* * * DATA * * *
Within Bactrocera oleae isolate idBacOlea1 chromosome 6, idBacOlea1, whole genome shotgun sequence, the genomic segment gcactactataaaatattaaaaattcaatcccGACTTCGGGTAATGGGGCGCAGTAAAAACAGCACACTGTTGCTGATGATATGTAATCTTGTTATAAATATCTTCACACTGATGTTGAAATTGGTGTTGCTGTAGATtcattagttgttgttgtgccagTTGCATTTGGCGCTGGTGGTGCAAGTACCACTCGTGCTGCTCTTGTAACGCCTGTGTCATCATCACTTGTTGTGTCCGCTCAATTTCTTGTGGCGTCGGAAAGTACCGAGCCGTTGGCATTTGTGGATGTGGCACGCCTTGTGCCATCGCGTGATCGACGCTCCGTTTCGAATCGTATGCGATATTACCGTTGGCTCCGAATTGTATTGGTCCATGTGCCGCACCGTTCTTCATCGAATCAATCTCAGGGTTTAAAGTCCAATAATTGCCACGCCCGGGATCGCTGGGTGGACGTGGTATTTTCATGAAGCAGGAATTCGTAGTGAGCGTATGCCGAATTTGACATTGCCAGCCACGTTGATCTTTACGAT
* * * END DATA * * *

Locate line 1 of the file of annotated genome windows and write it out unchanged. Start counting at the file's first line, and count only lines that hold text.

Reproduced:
Within Bactrocera oleae isolate idBacOlea1 chromosome 6, idBacOlea1, whole genome shotgun sequence, the genomic segment gcactactataaaatattaaaaattcaatcccGACTTCGGGTAATGGGGCGCAGTAAAAACAGCACACTGTTGCTGATGATATGTAATCTTGTTATAAATATCTTCACACTGATGTTGAAATTGGTGTTGCTGTAGATtcattagttgttgttgtgccagTTGCATTTGGCGCTGGTGGTGCAAGTACCACTCGTGCTGCTCTTGTAACGCCTGTGTCATCATCACTTGTTGTGTCCGCTCAATTTCTTGTGGCGTCGGAAAGTACCGAGCCGTTGGCATTTGTGGATGTGGCACGCCTTGTGCCATCGCGTGATCGACGCTCCGTTTCGAATCGTATGCGATATTACCGTTGGCTCCGAATTGTATTGGTCCATGTGCCGCACCGTTCTTCATCGAATCAATCTCAGGGTTTAAAGTCCAATAATTGCCACGCCCGGGATCGCTGGGTGGACGTGGTATTTTCATGAAGCAGGAATTCGTAGTGAGCGTATGCCGAATTTGACATTGCCAGCCACGTTGATCTTTACGAT